const hex = '674718178bd97d3ac5953d0d8e5649ea373c4d98b3b61befd5699800eaa8513b'
 
Exonum.hexadecimalToBinaryString(hex) // '0110011101000111000110000001011110001011110110010111110100111010110001011001010100111101000011011000111001010110010010011110101000110111001111000100110110011000101100111011011000011011111011111101010101101001100110000000000011101010101010000101000100111011'

Uint8Array to Hexadecimal

const arr = new Uint8Array([103, 71, 24, 23, 139, 217, 125, 58, 197, 149, 61, 13, 142, 86, 73, 234, 55, 60, 77, 152, 179, 182, 27, 239, 213, 105, 152, 0, 234, 168, 81, 59])
 
Exonum.uint8ArrayToHexadecimal(arr) // '674718178bd97d3ac5953d0d8e5649ea373c4d98b3b61befd5699800eaa8513b'

Binary String to Uint8Array

const str = '0110011101000111000110000001011110001011110110010111110100111010110001011001010100111101000011011000111001010110010010011110101000110111001111000100110110011000101100111011011000011011111011111101010101101001100110000000000011101010101010000101000100111011'
 
Exonum.binaryStringToUint8Array(str) // [103, 71, 24, 23, 139, 217, 125, 58, 197, 149, 61, 13, 142, 86, 73, 234, 55, 60, 77, 152, 179, 182, 27, 239, 213, 105, 152, 0, 234, 168, 81, 59]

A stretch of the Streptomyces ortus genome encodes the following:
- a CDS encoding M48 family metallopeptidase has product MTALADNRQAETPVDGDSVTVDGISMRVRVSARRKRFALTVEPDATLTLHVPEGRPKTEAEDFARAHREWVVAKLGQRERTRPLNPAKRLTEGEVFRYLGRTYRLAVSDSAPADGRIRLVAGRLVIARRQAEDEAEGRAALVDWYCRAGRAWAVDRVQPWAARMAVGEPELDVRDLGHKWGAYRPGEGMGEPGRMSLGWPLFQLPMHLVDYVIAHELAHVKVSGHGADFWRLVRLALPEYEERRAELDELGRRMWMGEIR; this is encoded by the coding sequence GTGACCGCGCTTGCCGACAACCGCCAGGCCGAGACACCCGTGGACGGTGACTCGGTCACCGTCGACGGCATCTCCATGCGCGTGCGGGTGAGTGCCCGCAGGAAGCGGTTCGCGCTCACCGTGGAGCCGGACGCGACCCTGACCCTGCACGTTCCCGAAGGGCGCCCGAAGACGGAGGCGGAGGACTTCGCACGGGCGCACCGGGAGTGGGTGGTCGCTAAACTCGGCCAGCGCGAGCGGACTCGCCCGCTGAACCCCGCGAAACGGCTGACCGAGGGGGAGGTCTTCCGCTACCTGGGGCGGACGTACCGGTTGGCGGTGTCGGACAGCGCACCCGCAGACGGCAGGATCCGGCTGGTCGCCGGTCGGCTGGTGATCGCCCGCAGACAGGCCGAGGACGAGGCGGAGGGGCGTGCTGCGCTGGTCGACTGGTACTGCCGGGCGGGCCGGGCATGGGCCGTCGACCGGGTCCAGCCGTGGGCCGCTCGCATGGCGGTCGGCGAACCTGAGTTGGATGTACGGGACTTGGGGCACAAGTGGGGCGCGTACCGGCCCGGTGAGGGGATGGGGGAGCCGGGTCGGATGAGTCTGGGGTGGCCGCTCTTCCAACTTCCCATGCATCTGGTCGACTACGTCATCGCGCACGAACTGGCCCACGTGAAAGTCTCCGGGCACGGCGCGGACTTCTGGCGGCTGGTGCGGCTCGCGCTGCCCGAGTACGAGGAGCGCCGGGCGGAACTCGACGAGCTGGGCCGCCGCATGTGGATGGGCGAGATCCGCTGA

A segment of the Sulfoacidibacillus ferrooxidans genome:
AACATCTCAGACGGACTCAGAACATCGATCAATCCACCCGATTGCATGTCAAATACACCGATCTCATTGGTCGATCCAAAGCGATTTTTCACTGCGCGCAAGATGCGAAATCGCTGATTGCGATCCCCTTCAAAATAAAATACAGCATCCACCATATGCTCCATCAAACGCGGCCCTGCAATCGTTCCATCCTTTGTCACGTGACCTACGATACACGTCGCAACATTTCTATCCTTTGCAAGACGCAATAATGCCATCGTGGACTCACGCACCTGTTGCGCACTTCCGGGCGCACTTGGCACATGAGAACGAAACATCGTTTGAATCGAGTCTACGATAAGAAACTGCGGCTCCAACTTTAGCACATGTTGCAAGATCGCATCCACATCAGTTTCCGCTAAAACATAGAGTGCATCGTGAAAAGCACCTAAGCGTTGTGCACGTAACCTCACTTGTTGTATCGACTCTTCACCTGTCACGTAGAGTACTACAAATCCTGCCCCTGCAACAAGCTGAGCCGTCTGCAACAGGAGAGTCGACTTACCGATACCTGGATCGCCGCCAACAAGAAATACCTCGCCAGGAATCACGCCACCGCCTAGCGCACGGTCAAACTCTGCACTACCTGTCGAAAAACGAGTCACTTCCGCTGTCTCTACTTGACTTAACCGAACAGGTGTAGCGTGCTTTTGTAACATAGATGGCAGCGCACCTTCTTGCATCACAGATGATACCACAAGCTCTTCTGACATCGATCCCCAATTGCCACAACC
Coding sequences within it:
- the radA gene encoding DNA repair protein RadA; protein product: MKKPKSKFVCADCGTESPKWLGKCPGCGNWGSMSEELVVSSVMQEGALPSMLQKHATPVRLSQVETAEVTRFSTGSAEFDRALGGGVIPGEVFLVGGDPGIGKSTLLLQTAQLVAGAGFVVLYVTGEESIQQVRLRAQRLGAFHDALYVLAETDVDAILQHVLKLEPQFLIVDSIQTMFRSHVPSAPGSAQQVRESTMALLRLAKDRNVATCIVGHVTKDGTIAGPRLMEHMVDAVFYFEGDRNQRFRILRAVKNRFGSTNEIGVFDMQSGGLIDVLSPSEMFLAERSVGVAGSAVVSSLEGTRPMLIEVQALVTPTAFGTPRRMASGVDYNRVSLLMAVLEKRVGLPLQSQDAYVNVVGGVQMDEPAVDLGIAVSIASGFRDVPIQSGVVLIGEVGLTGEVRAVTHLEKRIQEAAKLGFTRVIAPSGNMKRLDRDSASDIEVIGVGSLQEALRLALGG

Binary String to Hexadecimal

const str = '0110011101000111000110000001011110001011110110010111110100111010110001011001010100111101000011011000111001010110010010011110101000110111001111000100110110011000101100111011011000011011111011111101010101101001100110000000000011101010101010000101000100111011'
 
Exonum.binaryStringToHexadecimal(str) // '674718178bd97d3ac5953d0d8e5649ea373c4d98b3b61befd5699800eaa8513b'

String to Uint8Array

const str = 'Hello world'
 
Exonum.stringToUint8Array(str) // [72, 101, 108, 108, 111, 32, 119, 111, 114, 108, 100]

Contributing

The contributing to the Exonum Client is based on the same principles and rules as the contributing to exonum-core.

Coding standards

The coding standards are described in the .eslintrc file.

To help developers define and maintain consistent coding styles between different editors and IDEs we used .editorconfig configuration file.

Test coverage

All functions must include relevant unit tests. This applies to both of adding new features and fixing existed bugs.

License

Exonum Client is licensed under the Apache License (Version 2.0). See LICENSE for details.